Key Changes In The Real Property Gain Tax

Real Property Gain Tax Amendments that Property Sellers and Non-Citizen must know

 The latest amendments in the Real Property Gain Tax 1976 has greatly impacted non-citizen and non-permanent resident property owners in Malaysia.

Amendments on Paragraph 12(2)(a) & (b) – Gift of property between spouses, parent to child or grandparent to grandchild, if the property giver or donor who is not a Malaysian citizen.

Under normal circumstances, if a property is given as a gift, it is deemed to be disposed of at market value and subject to Real Property Gain Tax (RPGT).

  • Before the amendments, if a non-citizen owns a property in Malaysia and transfers the property as a gift to his spouse or child or grandchild, it was treated as “no gain no loss” which means no real property gain tax is payable. If the property recipient is not a Malaysian citizen or permanent resident, his acquisition price will be the original cost of the property giver (the cost incurred by the person who gave the property).
  • After the amendment, the “no gain no loss” treatment is only applicable strictly to Malaysian citizens in the case of gift of property between spouse, parent to child or grandparent to grandchild.It means that if a foreigner who is a Malaysian permanent resident (but not a Malaysian citizen) or non-Malaysian citizen, wants to give a property situated in Malaysia to his wife, child or grandchild, it is deemed that the property is disposed of at market value and any gain made by him is subject to RPGT accordingly. The RPGT rate for a non-Malaysian citizen is 30% on the gain if the property acquired is less than five years old and 5% on the gain if the property acquired is more than five years old.

New Section 21B (1A) RPGT Act 1976 – Duty of the property buyer to withhold part of the consideration and remit it to Inland Revenue Board of Malaysia (IRB)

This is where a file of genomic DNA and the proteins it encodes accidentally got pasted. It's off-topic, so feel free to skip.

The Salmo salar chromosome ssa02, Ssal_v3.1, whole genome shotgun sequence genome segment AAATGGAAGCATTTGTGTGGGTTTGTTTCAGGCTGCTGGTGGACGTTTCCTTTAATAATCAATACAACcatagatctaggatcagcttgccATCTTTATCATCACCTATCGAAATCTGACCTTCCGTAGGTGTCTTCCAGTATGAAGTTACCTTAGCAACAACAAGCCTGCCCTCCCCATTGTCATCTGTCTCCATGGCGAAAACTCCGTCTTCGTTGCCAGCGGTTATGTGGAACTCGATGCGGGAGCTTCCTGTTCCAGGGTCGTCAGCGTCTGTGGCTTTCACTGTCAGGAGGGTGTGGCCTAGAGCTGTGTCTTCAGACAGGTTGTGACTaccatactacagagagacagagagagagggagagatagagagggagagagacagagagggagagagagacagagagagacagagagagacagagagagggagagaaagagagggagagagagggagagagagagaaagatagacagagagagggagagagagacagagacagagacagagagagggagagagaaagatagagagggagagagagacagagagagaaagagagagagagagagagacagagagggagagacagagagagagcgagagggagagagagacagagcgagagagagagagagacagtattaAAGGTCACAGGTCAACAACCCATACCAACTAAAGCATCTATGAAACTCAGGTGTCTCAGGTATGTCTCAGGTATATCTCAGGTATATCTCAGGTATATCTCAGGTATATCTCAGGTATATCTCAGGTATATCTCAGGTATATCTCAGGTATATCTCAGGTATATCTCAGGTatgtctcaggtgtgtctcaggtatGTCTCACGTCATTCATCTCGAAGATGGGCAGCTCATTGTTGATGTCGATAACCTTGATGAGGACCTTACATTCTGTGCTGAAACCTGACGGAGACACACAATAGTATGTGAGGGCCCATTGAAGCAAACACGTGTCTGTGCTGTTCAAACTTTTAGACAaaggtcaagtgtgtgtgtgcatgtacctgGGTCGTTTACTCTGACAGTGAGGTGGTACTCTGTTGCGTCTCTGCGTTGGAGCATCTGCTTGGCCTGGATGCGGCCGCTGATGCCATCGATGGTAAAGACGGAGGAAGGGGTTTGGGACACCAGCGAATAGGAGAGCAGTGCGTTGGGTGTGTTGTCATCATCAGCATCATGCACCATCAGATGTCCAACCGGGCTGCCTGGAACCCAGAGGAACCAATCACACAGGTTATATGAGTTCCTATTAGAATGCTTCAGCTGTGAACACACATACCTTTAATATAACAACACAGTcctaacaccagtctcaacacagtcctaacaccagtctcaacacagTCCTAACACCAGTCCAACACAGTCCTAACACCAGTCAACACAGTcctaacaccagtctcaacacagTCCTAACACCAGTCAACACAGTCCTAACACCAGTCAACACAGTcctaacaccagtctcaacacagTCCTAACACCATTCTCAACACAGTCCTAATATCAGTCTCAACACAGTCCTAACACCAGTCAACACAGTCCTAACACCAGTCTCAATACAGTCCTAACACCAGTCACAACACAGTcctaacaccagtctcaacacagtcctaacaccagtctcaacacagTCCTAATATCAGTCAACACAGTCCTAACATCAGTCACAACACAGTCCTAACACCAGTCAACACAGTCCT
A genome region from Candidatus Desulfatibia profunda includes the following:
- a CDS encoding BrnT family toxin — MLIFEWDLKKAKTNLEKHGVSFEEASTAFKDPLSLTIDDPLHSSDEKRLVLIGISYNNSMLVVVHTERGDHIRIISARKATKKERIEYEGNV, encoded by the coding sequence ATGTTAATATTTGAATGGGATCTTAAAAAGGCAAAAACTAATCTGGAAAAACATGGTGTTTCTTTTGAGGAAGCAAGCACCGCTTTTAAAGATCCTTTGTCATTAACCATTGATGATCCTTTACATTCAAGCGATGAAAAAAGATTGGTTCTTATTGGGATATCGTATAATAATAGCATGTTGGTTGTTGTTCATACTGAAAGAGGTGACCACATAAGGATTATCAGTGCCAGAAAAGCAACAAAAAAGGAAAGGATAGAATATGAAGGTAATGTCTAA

Before the new section was introduced in the Act, the person who buys the property is required to withhold 3% of the cash consideration and remit it to IRB as an advance payment of the RPGT.

However, with the new section, effective 1 January 2018, if the property seller is not a Malaysian citizen or not a Malaysian permanent resident, the buyer is required to withhold 7% of the cash consideration and remit it to IRB.

The following is the summary of the amendments ( Real Property Gain Tax ) :

Property Tax changes

Amendments to Paragraph 3(1)(b) Schedule 2 RPGT Act 1976 – Transfer of Property to a Company Controlled by the Transferor with a Consideration Substantially Consists of Shares.

Before the amendment, if an individual transfers a property owned by him or jointly owned by him with his wife or jointly owned by him with the connected person, to a company controlled by him – by him jointly with his wife or by him jointly with connected person – the consideration of the transfer substantially consists of shares. The transfer price is deemed to be the original acquisition cost of that individual.

After the amendment, the above special treatment can only be enjoyed by a Malaysian citizen who transfers a property to a company in the above situation.

For non-Malaysian citizens or foreigners that are Malaysian permanent residents who transfer the property to a company in the situation of the above will be treated as transfer at market value and the gains will be taxed under RPGT accordingly.

These amendments have impacted foreign property owners and now they are not able to enjoy the some special RPGT treatment and may end up paying more in tax.

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